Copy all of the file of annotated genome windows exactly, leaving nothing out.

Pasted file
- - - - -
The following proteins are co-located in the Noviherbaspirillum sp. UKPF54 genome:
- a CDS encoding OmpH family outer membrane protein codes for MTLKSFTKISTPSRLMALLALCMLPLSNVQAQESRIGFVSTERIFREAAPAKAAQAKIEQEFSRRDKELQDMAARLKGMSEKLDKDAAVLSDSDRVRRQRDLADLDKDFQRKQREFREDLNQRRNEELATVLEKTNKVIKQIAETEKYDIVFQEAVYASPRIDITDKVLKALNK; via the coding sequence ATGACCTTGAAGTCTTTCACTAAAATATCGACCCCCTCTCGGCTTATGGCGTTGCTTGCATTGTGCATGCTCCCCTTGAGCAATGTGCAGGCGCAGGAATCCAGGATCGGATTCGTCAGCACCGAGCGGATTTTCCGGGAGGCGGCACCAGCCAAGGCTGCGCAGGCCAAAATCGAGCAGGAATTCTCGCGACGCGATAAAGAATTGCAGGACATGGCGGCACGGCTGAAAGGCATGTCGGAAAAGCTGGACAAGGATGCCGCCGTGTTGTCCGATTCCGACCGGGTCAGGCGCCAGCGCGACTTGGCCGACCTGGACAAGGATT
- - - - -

The following proteins are co-located in the Noviherbaspirillum sp. UKPF54 genome:
- a CDS encoding OmpH family outer membrane protein codes for MTLKSFTKISTPSRLMALLALCMLPLSNVQAQESRIGFVSTERIFREAAPAKAAQAKIEQEFSRRDKELQDMAARLKGMSEKLDKDAAVLSDSDRVRRQRDLADLDKDFQRKQREFREDLNQRRNEELATVLEKTNKVIKQIAETEKYDIVFQEAVYASPRIDITDKVLKALNK; via the coding sequence ATGACCTTGAAGTCTTTCACTAAAATATCGACCCCCTCTCGGCTTATGGCGTTGCTTGCATTGTGCATGCTCCCCTTGAGCAATGTGCAGGCGCAGGAATCCAGGATCGGATTCGTCAGCACCGAGCGGATTTTCCGGGAGGCGGCACCAGCCAAGGCTGCGCAGGCCAAAATCGAGCAGGAATTCTCGCGACGCGATAAAGAATTGCAGGACATGGCGGCACGGCTGAAAGGCATGTCGGAAAAGCTGGACAAGGATGCCGCCGTGTTGTCCGATTCCGACCGGGTCAGGCGCCAGCGCGACTTGGCCGACCTGGACAAGGATT